EXAMPLE (2): Angie is sitting on a park bench with her purse next to her. Jason runs up, pushes Angie out of the way, grabs the purse and starts running. In this case, Jason has taken the purse from Angie’s presence and he has used force to get the purse. Therefore, Jason can be convicted of robbery.
Please note that pickpockets can usually only be convicted for larceny because slipping something out of someone’s pocket does not constitute the use of force or violence. However, in situations where a victim is clutching something, and that object is grabbed out of his or her hand so that his or her hand is jerked open, or a chain snatching, where the defendant uses force to tear something off of the victim’s body, there can be a conviction for robbery.
Further, as we said before, the defendant can be convicted of robbery even if he did not actually use force against the victim. It is enough to obtain a conviction to show that the defendant obtained the property through the mere threat of force as well.
However, in these situations, the prosecution must show several things. First, the prosecutor must show that the victim was actually placed in fear of force or violence.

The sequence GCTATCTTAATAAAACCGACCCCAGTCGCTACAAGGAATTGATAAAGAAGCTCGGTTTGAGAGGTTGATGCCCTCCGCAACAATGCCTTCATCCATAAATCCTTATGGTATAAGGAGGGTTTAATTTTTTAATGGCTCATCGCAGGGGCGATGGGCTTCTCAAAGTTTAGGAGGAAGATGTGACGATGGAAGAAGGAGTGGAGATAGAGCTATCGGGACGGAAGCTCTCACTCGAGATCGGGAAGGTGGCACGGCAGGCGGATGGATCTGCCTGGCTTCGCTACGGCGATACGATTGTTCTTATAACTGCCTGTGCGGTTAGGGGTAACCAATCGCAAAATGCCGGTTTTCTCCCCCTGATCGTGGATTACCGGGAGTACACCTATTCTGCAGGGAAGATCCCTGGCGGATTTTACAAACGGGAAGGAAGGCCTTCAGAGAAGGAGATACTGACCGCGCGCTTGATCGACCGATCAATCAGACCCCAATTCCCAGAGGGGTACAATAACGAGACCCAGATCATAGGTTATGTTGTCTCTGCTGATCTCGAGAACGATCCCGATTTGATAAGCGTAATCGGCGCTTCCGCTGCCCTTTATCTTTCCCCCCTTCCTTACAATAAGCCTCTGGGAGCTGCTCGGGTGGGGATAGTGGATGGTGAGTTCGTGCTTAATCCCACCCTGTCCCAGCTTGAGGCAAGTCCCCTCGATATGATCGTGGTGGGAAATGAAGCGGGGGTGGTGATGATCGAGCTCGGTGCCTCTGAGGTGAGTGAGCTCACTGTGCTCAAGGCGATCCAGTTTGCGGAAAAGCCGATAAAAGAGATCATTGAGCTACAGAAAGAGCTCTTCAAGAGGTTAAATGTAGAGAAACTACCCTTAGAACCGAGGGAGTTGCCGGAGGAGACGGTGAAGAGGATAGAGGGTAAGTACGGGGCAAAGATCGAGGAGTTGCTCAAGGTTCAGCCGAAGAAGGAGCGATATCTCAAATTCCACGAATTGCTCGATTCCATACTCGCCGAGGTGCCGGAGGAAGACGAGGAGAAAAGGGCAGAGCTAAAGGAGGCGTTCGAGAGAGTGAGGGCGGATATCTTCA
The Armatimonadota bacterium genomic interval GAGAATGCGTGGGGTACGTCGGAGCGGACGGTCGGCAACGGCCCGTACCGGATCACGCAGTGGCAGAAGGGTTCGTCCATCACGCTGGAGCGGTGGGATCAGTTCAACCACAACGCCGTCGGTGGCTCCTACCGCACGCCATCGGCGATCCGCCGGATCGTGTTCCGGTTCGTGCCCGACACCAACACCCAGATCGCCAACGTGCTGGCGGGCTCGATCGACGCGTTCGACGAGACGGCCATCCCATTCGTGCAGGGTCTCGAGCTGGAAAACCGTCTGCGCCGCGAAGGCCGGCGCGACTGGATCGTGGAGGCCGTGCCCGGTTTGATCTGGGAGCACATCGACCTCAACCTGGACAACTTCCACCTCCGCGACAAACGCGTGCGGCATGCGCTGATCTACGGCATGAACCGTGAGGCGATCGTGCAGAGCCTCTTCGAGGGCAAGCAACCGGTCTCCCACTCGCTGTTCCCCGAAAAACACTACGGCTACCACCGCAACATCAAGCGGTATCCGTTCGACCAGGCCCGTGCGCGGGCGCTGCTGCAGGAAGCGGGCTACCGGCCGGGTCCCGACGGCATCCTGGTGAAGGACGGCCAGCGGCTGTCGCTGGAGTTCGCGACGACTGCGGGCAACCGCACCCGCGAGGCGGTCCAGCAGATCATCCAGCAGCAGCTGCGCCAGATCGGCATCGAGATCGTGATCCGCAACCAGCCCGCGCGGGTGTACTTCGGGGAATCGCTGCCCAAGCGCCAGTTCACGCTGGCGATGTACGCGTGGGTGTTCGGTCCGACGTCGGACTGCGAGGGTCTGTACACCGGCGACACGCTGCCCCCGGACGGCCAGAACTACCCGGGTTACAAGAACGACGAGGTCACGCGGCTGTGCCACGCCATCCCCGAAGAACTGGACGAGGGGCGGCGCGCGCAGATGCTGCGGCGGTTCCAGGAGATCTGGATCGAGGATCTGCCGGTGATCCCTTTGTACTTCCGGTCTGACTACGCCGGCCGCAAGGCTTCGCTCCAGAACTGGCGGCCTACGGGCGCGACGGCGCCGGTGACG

Second, the prosecutor must show that the victim’s fear was the result of the defendant’s threats.
Third, the prosecution must show that the victim’s fear was reasonable. That is to say, the prosecution must prove that the defendant’s actions were of such a nature that they would have put a reasonable person in fear of being imminently subjected to force or violence.
Fourth, the prosecution must show that the defendant threatened the victim with death, bodily injury or the destruction of the victim’s dwelling. These threats need not be made against the victim himself, however. They are adequate if they are made against the victim, a member of the victim’s immediate family, any other relative of the victim or anyone in the victim’s presence. See
Fifth, the prosecution must show that the threatened harm was imminent. A threat to harm the victim in the future is not enough to sustain a robbery conviction.